Operando optical microscopy

The electrode of the areal capacity 2 mAh cm−2 was cut into a 2.2 × 8 mm2 rectangle and assembled into the ECC-Opto-Std optical cell (EL-cell, Germany). The spatial arrangement of the optical cell, including the glass window, graphite electrode, 250 μm-thick glass fiber separator, lithium foil and sealing O ring is schematically shown in Fig. 1. The cell was then placed under a high-resolution Keyence VHX-7000 optical microscope (UK) using the objective lens of 700x. A potentiostat (Gamry Instruments, USA) was used to cycle the optical cell at 2 and 4 mA cm−2 (lateral current density), synchronized with the camera that record the dynamic process of lithiation, rest and delithiation cycle at the frequency of 1 min/frame.

Electrochemical cycling for OCV relaxation measurement

Anodes of the capacity 1, 2 and 3 mAh cm−2 were cut into 15 mm diameter and assembled into coin cells with Celgard 2325 separator (diameter: 19 mm) and Li metal (diameter: 15.6 mm, thickness: 250 μm). In total, 100 μl of 1 M LiPF6 in 30 vol. % ethylene carbonate (EC) and 70 vol. % ethyl methyl carbonate (EMC) + 2 wt% vinylene carbonate (VC, Soulbrain, USA) were used as the electrolyte. Two cycles of formation process were performed on BCS battery cyclers (Biologic, France): starting with a C/20 charge (constant current, CC) followed by a constant voltage (CV) step at 5 mV (C/40 cut-off). The cell was then discharged to 1.5 V at C/20. After the formation step, the cell was fast charged to a variety of SOCs at constant step size (30%, 35%, 40% ….) with each fast charge step followed by a 30-min rest to record the OCV relaxation and then a discharge step to 1.5 V. The test was performed on electrodes of different thicknesses at 1C, 2C and 3C respectively at 25.8 °C.

X-ray computed tomography and 3D image analysis

The graphite electrodes of different thicknesses (50 and 100 μm, corresponding to 2 and 4 mAh cm−2) were cut into disks of ~500 μm in diameter using a laser cutter (A Series/Compact Laser Micromachining System, Oxford Lasers, Oxford, UK). The electrode disks were then scanned at 0.2 μm voxel size using a lab-based X-ray micro-CT system (Zeiss Xradia Versa 520 X-ray microscope, Carl Zeiss, CA, USA)55 at the X-ray tube voltage of 80 kV (tungsten emission). In total, 2001 projections were collected over the 360° rotation of the sample. The projections were then reconstructed using commercial software (Zeiss XMReconstructor) employing a proprietary Feldkamp-Davis-Kress (FDK) algorithm56. Microstructural characterization of the electrode was carried out in commercial software Avizo V9.5 (Avizo, Thermo Fisher Scientific, Waltham, Massachusetts, U.S.). The geometrical metrics of graphite particles (orientation, size and shape etc) were analyzed by extracting the moments of inertia of its ellipsoid template and the eigenvalues of the covariance matrix57.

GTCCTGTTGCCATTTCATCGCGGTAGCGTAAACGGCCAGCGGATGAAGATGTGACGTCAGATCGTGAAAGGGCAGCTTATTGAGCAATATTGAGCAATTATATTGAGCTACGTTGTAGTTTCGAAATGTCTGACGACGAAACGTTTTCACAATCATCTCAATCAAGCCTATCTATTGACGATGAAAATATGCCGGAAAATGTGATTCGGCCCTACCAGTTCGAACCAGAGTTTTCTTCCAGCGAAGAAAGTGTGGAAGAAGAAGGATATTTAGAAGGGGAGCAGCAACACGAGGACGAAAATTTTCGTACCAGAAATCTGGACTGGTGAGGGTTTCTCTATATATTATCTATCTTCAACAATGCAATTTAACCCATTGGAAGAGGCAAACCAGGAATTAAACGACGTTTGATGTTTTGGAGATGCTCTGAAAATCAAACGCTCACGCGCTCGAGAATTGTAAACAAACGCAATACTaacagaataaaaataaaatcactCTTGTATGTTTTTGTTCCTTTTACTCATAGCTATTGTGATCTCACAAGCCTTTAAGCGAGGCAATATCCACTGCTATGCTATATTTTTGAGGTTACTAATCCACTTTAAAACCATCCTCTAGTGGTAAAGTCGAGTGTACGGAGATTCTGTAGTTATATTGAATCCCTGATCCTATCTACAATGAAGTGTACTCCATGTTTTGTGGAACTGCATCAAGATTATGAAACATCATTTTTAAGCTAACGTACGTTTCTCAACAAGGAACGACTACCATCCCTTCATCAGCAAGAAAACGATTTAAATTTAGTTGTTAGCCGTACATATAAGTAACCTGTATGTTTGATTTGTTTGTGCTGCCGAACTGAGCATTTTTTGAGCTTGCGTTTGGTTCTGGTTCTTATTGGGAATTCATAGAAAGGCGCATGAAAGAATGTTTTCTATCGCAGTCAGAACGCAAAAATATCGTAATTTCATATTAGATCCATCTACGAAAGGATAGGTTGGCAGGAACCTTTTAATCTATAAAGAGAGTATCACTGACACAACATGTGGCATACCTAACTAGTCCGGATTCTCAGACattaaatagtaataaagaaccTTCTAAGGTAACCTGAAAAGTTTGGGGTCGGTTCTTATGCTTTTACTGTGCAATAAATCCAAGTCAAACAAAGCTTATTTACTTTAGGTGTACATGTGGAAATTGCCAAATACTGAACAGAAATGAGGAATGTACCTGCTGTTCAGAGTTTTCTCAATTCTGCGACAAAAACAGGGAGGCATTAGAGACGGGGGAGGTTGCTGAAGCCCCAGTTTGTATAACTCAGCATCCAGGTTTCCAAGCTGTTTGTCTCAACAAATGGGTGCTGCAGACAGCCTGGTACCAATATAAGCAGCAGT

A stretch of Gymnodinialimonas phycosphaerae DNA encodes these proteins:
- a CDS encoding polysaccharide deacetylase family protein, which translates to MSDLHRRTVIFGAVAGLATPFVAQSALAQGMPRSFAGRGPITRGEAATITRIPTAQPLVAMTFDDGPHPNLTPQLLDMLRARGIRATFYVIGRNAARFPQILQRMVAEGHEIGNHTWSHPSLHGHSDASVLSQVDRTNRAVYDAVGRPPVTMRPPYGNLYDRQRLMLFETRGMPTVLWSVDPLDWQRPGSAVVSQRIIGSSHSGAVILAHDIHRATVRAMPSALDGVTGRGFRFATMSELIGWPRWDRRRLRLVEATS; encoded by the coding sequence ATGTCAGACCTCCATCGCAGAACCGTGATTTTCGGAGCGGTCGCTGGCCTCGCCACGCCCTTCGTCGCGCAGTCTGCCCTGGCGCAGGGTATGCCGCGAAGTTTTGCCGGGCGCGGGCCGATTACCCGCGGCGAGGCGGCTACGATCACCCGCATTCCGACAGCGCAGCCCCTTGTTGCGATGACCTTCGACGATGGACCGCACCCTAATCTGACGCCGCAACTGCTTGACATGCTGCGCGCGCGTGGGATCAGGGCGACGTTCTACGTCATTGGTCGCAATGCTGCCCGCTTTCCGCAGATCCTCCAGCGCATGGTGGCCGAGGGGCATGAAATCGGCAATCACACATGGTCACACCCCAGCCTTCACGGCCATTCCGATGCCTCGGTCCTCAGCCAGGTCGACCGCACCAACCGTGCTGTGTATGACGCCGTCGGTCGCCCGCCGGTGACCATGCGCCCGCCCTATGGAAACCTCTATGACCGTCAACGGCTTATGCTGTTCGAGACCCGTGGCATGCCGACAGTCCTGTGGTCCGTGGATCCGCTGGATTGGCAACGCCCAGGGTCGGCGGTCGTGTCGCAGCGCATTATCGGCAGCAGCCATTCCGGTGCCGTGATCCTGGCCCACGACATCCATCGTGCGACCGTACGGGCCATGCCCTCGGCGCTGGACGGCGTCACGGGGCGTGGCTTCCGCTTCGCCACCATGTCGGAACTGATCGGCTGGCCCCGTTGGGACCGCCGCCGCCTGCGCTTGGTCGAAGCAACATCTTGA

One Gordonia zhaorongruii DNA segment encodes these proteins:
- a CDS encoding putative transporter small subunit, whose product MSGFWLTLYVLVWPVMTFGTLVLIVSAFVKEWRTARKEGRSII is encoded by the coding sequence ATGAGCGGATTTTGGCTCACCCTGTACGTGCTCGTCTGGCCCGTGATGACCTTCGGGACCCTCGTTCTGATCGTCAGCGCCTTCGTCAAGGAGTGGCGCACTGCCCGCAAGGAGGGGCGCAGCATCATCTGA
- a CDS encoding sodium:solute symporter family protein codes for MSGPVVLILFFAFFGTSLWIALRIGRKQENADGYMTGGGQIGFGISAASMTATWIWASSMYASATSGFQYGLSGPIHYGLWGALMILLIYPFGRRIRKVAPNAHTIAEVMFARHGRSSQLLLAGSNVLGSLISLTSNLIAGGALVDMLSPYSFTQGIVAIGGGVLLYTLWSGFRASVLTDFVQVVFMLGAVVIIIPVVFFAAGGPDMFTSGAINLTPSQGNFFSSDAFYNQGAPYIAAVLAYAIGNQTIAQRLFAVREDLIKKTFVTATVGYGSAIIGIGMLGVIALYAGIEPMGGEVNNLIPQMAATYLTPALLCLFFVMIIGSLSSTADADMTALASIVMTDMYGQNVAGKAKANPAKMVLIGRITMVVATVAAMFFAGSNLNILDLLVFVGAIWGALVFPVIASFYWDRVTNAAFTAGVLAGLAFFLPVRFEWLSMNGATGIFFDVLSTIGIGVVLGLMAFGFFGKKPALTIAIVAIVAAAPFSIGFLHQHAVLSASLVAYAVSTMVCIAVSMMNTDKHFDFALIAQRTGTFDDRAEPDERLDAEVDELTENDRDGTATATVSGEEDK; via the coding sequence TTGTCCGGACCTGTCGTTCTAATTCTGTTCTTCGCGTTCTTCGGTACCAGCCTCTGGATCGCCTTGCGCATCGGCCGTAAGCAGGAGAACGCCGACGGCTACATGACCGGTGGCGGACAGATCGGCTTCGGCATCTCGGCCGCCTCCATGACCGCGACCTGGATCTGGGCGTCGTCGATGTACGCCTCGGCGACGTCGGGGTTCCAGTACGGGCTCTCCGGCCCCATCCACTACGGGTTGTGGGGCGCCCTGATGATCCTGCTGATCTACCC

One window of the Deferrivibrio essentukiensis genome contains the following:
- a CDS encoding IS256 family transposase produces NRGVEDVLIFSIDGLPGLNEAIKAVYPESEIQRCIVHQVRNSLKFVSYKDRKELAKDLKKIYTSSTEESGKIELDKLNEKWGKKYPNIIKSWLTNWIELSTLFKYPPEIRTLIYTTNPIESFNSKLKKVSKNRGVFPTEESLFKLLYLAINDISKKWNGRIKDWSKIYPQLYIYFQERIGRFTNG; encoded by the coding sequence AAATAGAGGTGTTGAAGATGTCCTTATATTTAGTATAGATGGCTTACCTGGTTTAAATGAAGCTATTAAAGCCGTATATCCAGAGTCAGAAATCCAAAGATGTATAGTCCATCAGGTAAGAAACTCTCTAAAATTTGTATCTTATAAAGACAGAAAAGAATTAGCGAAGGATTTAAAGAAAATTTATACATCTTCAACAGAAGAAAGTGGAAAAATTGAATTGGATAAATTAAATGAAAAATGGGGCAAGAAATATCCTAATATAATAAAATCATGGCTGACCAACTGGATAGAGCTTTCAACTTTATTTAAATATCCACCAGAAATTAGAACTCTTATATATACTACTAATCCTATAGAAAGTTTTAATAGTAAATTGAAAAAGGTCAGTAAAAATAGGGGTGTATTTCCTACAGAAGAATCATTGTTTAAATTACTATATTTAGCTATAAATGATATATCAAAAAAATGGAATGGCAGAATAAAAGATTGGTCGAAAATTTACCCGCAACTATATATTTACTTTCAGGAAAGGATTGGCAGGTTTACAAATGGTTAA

1D + 1D homogenized phase-field model

The 1D + 1D phase-field model in this study derived from the mathematical model developed by the Bazant group58,59,60, wherein partial differential governing equations (PDEs) and conservation of species (i.e., Li+, PF6, e and Li) are assigned to different phases that are spatially lumped together in the entire simulation domain. The potential in the electron-conducting phases (graphite + conductive carbon, μe) is solved by:

$$\nabla \cdot {J}_{e}=0$$
$${J}_{e}=-{\sigma }_{e}\nabla {\mu }_{e}$$

where \({\sigma }_{e}\) is the electrical conductivity and \({J}_{e}\) represents the electron flux. The lithium concentration in graphite particles (cs) is solved according to a microscopic mass balance along the particle radius as:

$$F\frac{\partial {c}_{s}}{\partial t}+\nabla \cdot {J}_{s}=0$$

where F is the Faraday constant. Instead of using concentration gradient (\(\nabla\)cs), the mass transport in the graphite in a phase-field model is governed by the gradient of chemical potential (\(\widetilde{\mu }\)), which is a derivative of free energy G (i.e., as a function cs and \({\nabla }^{2}\)cs) to capture the uphill diffusion and phase separation (detailed mathematical expression can be found in Supplementary Method 1). The Li flux in the graphite particle \({J}_{s}\) is expressed as:

$${J}_{s}=-F{D}_{s}/{RT}\cdot \left(1-{\widetilde{c}}_{s}\right){c}_{s}\nabla \widetilde{\mu }$$